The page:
Plans to build a pair of vertical forest buildings in China have been announced. The living buildings are set to be built in Nanjing and will possibly house more than 1,000 trees and more than 2,000 other plants.
The two buildings, which are expected to occupy about 6,000 square yards of land once completed, will house a hotel as well as a museum, architecture school, and private club.
The project is in line with China's efforts to combat climate change and its persistent problem with air pollution. The towers are expected to absorb 25 tons of carbon dioxide from the atmosphere each year while releasing more than 100 pounds of clean oxygen into the atmosphere each day. Upon its completion, the buildings will be the first vertical forests in Asia.
The project will be headed by Stefano Boeri Architects, the very same group of architects whose vertical forest projects in Milan and Switzerland were a success. The goal is to construct buildings with green tanks and balconies which will contribute to metropolitan reforestation and support urban biodiversity. The model supports reforestation and naturalization of urban settings without the expansion, utilizing the vertical space that a building will occupy.
The very first vertical buildings were created in the group's home base, Milan, and housed 900 trees and over 20,000 plants and shrubs equal to the area of a 7,000-square meter forest.
China's Pollution Problem
Perhaps this move is especially relevant for China given the country's massive problem with pollution. China's predicament is no simple matter as their smog levels continue to reach historic levels. Only last month, over 30 cities around the country were once again placed on red alert, which is the most severe form of air pollution warning. Even so, that's not to say that the country's government isn't making any efforts to fix the problem. It is, however, not as simple as making a single move.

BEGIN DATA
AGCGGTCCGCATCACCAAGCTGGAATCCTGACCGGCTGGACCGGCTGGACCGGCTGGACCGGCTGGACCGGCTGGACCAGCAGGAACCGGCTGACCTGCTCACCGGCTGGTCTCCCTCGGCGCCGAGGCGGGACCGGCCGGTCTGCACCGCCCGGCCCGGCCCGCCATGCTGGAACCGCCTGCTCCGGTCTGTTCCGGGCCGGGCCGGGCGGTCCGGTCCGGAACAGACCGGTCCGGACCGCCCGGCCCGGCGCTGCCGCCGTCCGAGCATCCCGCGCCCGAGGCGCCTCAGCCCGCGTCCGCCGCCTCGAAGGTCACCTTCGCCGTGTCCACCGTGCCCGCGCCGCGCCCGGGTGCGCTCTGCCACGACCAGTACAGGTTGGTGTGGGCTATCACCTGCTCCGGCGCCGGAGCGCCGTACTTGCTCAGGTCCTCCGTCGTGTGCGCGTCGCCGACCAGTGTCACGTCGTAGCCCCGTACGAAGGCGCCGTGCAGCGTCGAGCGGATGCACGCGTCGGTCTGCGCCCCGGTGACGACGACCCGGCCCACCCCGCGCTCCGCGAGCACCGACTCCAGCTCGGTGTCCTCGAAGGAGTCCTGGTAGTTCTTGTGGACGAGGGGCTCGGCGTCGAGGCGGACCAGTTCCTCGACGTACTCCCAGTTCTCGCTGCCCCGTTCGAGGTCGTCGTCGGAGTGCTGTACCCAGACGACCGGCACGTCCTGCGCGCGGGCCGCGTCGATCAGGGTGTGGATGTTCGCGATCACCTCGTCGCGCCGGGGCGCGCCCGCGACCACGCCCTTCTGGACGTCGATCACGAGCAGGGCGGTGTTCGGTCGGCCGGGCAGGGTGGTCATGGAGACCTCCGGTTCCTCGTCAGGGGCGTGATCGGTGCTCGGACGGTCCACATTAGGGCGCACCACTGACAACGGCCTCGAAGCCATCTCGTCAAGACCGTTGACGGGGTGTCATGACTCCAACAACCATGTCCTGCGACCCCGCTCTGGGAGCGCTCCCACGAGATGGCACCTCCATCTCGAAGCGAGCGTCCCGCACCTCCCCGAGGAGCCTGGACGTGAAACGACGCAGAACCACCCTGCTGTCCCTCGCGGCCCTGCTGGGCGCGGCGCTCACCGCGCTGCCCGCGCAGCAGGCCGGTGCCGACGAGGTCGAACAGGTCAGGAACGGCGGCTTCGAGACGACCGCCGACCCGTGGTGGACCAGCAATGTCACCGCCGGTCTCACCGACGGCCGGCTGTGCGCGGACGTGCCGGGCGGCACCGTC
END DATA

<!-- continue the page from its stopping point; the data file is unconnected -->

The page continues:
Since 2011, China's efforts has significantly reduced their sulphur dioxide and nitrogen oxide emissions in their atmosphere, chemicals that come mostly from the industrial and residential burning and use of coal. However, it is still not easy to completely remove the public's use of vehicles that continue to contribute to carbon emissions in the atmosphere. Further, air pollution that comes from farming is not easily reduced or controlled.
China is continuous is the uphill battle coming from their years of industrial boom. It is important to note that though this giant of a country may still be far from winning this challenge, they are continuous in making concrete moves that could eventually lead them to a cleaner future. The vertical forests expected to be finished next year shows the country's incessant fight for a cleaner China.